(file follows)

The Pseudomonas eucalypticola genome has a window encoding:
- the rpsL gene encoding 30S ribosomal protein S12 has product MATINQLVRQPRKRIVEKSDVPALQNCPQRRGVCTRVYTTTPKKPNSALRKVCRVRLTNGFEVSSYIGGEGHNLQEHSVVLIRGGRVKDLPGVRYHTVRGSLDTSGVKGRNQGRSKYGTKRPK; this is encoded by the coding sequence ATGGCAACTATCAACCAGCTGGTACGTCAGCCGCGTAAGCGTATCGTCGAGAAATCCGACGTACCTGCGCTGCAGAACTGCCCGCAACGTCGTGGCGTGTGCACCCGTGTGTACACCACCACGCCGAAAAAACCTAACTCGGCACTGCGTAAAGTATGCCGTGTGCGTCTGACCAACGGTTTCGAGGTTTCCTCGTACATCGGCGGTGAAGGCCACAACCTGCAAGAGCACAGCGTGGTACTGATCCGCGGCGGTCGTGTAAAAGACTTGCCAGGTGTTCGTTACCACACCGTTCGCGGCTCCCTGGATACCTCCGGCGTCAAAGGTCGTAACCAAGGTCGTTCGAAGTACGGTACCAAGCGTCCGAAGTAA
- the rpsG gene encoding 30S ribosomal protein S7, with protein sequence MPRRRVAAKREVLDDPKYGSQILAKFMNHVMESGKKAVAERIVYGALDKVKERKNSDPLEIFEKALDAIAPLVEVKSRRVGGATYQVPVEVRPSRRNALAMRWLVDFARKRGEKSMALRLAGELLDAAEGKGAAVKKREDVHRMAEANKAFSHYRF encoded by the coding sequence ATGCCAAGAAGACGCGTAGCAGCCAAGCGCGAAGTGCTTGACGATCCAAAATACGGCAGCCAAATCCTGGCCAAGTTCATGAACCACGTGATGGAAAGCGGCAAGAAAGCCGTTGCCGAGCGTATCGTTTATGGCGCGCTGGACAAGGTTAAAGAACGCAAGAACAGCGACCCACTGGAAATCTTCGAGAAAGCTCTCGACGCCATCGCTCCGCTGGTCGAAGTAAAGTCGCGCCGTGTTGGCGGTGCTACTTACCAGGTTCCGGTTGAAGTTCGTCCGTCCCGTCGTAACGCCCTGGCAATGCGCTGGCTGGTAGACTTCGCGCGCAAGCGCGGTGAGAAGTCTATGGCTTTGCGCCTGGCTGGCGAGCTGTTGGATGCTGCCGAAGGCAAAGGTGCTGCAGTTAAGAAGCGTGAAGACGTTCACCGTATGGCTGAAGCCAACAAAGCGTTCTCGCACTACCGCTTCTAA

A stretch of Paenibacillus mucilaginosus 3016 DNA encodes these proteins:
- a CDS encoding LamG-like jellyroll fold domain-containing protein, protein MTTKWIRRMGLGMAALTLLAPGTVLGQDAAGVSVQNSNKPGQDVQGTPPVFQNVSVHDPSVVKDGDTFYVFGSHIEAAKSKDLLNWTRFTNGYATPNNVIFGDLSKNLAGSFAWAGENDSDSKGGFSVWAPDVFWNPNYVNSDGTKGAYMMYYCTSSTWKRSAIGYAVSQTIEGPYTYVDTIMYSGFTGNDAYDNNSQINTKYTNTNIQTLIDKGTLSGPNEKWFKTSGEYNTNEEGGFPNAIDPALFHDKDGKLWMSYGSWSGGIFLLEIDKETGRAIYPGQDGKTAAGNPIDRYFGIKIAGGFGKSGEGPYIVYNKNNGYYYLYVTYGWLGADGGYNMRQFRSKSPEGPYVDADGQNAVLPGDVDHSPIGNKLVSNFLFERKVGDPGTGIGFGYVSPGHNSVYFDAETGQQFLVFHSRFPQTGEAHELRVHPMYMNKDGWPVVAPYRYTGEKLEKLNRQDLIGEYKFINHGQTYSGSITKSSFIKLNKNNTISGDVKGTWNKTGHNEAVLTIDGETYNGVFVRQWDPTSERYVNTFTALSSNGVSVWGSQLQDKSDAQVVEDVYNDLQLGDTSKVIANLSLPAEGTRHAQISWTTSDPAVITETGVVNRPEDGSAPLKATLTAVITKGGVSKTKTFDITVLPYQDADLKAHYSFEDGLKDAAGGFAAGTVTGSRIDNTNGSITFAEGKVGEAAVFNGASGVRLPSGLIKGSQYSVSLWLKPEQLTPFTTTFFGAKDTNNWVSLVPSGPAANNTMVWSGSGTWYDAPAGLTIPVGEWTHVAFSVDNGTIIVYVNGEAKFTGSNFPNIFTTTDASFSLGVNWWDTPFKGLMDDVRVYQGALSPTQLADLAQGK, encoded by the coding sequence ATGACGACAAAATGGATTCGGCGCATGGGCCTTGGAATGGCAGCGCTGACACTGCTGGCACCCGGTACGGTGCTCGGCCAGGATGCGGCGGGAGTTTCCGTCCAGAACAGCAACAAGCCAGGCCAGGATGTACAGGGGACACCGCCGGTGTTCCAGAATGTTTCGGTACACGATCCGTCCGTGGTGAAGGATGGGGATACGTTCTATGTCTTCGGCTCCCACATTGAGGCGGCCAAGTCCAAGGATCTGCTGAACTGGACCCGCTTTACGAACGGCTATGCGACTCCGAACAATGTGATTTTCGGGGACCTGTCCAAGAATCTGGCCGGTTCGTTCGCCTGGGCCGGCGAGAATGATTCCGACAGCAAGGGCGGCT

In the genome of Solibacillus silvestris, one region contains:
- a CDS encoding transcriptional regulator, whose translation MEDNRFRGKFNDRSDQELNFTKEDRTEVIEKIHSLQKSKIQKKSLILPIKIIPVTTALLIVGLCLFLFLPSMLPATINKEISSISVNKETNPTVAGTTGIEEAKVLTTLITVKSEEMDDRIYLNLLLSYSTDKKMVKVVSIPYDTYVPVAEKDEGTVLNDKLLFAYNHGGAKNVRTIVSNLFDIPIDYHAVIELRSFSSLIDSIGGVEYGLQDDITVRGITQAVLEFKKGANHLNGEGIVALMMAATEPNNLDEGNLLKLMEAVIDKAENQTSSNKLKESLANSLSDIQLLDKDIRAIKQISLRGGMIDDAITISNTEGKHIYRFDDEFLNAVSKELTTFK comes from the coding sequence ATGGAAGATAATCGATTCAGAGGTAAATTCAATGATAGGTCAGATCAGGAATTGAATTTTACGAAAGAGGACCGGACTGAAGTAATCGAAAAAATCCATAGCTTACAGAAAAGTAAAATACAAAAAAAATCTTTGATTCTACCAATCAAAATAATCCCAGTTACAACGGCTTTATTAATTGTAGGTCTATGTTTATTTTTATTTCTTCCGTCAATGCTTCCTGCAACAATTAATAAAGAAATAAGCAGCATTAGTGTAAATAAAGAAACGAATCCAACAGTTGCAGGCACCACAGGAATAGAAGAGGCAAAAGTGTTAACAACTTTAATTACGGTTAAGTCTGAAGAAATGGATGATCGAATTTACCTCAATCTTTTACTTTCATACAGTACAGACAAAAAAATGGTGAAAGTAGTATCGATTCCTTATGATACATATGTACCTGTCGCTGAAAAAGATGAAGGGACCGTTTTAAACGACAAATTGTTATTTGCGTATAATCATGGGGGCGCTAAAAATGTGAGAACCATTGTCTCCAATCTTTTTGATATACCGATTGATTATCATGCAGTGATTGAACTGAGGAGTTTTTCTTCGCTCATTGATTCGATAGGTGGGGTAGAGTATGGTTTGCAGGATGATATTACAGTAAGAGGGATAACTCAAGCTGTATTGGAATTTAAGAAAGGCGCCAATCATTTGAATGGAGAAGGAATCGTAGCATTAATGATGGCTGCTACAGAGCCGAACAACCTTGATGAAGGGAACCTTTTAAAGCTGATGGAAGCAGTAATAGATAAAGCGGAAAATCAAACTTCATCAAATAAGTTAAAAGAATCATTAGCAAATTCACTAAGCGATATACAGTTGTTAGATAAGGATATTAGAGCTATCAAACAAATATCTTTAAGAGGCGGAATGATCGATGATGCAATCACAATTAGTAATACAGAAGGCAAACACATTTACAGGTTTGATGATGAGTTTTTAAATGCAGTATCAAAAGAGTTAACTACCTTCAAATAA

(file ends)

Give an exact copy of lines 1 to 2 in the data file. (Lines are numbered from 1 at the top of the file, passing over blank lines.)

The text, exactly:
The Pseudomonas eucalypticola genome has a window encoding:
- the rpsL gene encoding 30S ribosomal protein S12 has product MATINQLVRQPRKRIVEKSDVPALQNCPQRRGVCTRVYTTTPKKPNSALRKVCRVRLTNGFEVSSYIGGEGHNLQEHSVVLIRGGRVKDLPGVRYHTVRGSLDTSGVKGRNQGRSKYGTKRPK; this is encoded by the coding sequence ATGGCAACTATCAACCAGCTGGTACGTCAGCCGCGTAAGCGTATCGTCGAGAAATCCGACGTACCTGCGCTGCAGAACTGCCCGCAACGTCGTGGCGTGTGCACCCGTGTGTACACCACCACGCCGAAAAAACCTAACTCGGCACTGCGTAAAGTATGCCGTGTGCGTCTGACCAACGGTTTCGAGGTTTCCTCGTACATCGGCGGTGAAGGCCACAACCTGCAAGAGCACAGCGTGGTACTGATCCGCGGCGGTCGTGTAAAAGACTTGCCAGGTGTTCGTTACCACACCGTTCGCGGCTCCCTGGATACCTCCGGCGTCAAAGGTCGTAACCAAGGTCGTTCGAAGTACGGTACCAAGCGTCCGAAGTAA